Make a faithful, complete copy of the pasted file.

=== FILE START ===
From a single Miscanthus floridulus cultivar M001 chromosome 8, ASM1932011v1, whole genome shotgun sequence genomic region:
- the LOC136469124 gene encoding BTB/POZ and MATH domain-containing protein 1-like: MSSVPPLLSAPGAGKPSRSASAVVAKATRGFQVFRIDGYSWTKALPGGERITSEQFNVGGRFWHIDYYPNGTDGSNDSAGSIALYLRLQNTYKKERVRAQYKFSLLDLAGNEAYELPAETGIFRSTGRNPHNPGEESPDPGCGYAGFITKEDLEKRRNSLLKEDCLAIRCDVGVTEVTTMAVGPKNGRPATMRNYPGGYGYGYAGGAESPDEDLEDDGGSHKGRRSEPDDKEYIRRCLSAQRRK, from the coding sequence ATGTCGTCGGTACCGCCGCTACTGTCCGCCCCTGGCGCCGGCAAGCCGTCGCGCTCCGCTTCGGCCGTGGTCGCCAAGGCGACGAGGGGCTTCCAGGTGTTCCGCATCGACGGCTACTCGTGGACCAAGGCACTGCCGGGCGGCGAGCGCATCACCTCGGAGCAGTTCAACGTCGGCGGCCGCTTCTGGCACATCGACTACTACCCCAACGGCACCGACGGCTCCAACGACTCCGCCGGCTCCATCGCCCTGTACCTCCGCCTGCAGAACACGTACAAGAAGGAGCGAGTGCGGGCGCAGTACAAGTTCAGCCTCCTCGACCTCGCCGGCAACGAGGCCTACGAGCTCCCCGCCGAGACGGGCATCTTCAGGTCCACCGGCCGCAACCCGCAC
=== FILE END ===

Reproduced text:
From a single Miscanthus floridulus cultivar M001 chromosome 8, ASM1932011v1, whole genome shotgun sequence genomic region:
- the LOC136469124 gene encoding BTB/POZ and MATH domain-containing protein 1-like: MSSVPPLLSAPGAGKPSRSASAVVAKATRGFQVFRIDGYSWTKALPGGERITSEQFNVGGRFWHIDYYPNGTDGSNDSAGSIALYLRLQNTYKKERVRAQYKFSLLDLAGNEAYELPAETGIFRSTGRNPHNPGEESPDPGCGYAGFITKEDLEKRRNSLLKEDCLAIRCDVGVTEVTTMAVGPKNGRPATMRNYPGGYGYGYAGGAESPDEDLEDDGGSHKGRRSEPDDKEYIRRCLSAQRRK, from the coding sequence ATGTCGTCGGTACCGCCGCTACTGTCCGCCCCTGGCGCCGGCAAGCCGTCGCGCTCCGCTTCGGCCGTGGTCGCCAAGGCGACGAGGGGCTTCCAGGTGTTCCGCATCGACGGCTACTCGTGGACCAAGGCACTGCCGGGCGGCGAGCGCATCACCTCGGAGCAGTTCAACGTCGGCGGCCGCTTCTGGCACATCGACTACTACCCCAACGGCACCGACGGCTCCAACGACTCCGCCGGCTCCATCGCCCTGTACCTCCGCCTGCAGAACACGTACAAGAAGGAGCGAGTGCGGGCGCAGTACAAGTTCAGCCTCCTCGACCTCGCCGGCAACGAGGCCTACGAGCTCCCCGCCGAGACGGGCATCTTCAGGTCCACCGGCCGCAACCCGCAC